Bord na Móna are still the dominant peat producers in Ireland harvesting 4 million tonnes per annum. A probable total of 100,00ha of bogs are being utilised for peat harvesting. In addition to peat used in power generation a further 1.2 to 1.5 million tonnes is burned in either sod or briquette form.
Irish woodland today is a shadow of its past
State Forestry efforts began at the turn of the twentieth century. The last few decades have seen significant efforts made to reforest the countryside. Today, our forest cover has reached 11% of our land area. However, only about 10% of this, or a mere 1.2% of our country, is native woodland.
Non-native species, such as the rhododendron and cherry laurel, were introduced. These decorative ‘garden’ plants now invade and shade out the woodland.
Another threat is that today’s wild deer have no wolves or Fianna to hunt them. They graze out the young saplings, undergrowth and any lower branches that they can reach.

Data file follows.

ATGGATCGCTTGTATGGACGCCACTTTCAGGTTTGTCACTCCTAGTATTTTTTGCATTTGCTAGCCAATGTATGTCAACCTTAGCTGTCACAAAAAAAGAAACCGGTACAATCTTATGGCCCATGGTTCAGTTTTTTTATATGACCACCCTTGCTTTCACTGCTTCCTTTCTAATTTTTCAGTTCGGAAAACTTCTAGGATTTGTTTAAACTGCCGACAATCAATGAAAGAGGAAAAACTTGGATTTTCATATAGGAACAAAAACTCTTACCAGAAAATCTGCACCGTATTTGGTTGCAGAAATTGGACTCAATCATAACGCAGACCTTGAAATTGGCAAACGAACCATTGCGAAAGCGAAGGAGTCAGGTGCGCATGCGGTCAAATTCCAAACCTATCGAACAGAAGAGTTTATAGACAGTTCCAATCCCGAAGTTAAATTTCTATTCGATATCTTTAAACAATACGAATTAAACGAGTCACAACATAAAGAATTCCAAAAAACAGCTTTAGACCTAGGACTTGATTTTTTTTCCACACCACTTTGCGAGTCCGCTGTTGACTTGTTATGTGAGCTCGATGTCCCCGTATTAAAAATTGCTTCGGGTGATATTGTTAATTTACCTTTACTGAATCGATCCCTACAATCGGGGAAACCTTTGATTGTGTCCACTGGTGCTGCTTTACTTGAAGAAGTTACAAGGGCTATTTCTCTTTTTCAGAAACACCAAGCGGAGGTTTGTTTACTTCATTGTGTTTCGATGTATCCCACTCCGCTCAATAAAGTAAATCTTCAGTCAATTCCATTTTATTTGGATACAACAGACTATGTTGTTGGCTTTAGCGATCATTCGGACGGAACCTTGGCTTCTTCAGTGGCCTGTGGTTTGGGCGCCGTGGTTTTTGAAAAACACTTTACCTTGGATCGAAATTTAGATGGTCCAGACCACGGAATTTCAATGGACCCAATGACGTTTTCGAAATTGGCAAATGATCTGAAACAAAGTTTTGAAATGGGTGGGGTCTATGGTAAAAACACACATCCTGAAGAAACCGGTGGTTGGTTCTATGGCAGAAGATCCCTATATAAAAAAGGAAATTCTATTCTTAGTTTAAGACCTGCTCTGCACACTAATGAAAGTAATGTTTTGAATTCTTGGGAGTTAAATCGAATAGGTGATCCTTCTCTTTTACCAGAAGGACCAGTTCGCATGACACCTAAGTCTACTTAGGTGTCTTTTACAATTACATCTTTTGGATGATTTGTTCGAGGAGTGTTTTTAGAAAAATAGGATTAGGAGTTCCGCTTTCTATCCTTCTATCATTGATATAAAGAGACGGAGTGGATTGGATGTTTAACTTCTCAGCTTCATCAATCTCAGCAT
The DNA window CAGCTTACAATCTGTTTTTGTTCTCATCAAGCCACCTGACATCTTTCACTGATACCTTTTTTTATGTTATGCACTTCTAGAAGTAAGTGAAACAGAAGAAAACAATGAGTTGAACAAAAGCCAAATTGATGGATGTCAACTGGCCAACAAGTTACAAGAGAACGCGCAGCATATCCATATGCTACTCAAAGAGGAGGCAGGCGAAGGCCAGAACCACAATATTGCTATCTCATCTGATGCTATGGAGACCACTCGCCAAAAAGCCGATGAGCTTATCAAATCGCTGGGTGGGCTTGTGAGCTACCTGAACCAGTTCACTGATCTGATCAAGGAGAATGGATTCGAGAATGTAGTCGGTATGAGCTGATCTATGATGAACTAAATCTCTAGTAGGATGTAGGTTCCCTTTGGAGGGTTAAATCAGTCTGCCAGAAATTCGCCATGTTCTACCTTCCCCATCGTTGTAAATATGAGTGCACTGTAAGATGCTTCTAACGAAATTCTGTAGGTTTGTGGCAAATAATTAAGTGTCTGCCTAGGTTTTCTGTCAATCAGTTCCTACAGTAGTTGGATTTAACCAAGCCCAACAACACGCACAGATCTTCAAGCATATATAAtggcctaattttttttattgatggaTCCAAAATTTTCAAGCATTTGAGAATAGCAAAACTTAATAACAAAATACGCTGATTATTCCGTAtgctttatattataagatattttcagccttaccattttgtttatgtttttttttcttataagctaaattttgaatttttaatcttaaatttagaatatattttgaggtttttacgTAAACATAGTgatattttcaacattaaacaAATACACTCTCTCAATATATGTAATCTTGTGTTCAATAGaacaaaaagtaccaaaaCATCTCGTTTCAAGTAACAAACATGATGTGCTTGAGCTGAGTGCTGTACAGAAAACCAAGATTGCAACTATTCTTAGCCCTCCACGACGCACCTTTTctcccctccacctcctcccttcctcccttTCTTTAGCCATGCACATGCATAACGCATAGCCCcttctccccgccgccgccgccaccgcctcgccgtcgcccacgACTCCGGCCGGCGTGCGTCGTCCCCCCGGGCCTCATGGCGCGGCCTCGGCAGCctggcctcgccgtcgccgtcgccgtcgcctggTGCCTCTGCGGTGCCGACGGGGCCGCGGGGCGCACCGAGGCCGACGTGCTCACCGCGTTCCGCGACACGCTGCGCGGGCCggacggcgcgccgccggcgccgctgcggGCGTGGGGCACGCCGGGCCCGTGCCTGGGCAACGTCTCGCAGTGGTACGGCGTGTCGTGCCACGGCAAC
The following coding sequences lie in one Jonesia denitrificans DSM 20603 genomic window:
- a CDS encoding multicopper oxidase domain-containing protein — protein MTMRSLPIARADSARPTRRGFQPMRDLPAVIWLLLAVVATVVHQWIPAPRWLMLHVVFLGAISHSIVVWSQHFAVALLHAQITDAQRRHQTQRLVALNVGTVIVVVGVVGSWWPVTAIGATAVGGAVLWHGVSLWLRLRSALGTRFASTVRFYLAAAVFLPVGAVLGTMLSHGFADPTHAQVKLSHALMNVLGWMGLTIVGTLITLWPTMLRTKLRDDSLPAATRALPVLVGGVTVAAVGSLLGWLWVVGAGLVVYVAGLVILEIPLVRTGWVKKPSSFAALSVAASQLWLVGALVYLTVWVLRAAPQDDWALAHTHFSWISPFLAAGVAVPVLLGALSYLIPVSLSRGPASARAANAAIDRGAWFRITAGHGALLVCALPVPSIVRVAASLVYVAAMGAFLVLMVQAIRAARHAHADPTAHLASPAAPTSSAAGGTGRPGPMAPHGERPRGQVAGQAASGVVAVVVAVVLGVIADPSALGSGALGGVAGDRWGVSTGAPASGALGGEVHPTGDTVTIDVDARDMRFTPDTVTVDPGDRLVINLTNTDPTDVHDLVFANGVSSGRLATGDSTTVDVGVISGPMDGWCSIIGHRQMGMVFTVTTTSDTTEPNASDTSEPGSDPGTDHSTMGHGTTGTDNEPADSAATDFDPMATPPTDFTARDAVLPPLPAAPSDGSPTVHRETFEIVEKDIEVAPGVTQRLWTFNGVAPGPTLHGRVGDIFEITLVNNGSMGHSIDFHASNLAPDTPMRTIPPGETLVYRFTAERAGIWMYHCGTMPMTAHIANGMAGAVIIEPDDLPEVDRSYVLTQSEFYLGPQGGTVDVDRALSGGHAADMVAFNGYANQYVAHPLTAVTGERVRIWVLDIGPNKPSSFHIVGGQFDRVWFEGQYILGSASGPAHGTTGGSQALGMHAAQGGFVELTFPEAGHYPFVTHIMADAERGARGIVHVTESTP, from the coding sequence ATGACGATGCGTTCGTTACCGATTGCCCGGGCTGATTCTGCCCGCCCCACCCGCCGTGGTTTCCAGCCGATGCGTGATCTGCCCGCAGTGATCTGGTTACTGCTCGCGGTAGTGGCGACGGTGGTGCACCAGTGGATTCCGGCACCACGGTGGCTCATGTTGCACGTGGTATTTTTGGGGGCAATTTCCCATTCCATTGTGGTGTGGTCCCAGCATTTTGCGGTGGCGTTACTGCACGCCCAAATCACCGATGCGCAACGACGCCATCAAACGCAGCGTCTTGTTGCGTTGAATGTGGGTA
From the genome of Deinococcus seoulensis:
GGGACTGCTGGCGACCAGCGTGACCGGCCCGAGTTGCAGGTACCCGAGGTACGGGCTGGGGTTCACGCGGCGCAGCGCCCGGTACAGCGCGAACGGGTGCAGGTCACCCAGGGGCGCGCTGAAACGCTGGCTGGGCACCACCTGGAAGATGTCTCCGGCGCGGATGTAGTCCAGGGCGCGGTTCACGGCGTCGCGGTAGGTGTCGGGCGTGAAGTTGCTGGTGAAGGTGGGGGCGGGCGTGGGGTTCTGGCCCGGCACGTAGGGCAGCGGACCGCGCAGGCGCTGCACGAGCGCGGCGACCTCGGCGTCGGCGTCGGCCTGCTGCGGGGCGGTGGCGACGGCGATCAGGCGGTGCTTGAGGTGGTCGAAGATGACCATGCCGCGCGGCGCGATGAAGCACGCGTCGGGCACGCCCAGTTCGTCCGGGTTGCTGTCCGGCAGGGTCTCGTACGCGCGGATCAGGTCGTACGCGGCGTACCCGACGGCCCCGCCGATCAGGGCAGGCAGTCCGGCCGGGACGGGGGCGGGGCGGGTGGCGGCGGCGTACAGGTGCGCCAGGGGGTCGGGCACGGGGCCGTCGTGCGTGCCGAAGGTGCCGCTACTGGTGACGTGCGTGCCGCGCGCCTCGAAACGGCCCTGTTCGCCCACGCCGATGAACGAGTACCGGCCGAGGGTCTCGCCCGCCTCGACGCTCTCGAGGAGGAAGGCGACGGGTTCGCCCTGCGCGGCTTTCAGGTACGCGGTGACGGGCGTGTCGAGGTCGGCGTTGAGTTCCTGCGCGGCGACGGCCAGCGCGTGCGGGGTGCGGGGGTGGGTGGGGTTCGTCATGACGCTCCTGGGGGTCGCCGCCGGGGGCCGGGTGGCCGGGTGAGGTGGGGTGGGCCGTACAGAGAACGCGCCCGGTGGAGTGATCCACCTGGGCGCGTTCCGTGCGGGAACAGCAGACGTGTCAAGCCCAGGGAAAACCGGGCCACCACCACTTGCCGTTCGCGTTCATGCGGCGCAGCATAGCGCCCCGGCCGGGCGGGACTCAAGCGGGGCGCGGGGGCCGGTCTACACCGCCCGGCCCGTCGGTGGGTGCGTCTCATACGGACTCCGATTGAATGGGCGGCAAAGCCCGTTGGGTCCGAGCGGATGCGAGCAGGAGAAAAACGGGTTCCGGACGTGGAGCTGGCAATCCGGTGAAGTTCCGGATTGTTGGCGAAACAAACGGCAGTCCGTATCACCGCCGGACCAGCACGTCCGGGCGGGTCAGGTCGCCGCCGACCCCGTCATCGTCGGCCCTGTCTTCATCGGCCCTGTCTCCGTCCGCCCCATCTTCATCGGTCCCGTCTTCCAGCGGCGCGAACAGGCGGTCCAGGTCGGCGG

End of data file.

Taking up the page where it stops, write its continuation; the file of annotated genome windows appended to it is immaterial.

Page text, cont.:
The damaged woodland impacts all the animal species that inhabit the area including many unique woodland birds and insects.
Irish peatlands and bogs
Active bog sequesters between 0.5 and 1 tonne of CO2 per hectare every year.
But as a result of burning, drainage, turf-cutting and overgrazing, only 10% of blanket bog and 8% of raised bog are still relatively intact. Less than 1% of it is actively growing and fixing carbon.
Despite this fact, our bogs still hold an estimated 1.5 billion tonnes of carbon. In their current degraded state, instead of being an important carbon sink, they emit an estimated 6 million tonnes of carbon dioxide a year as they dry out.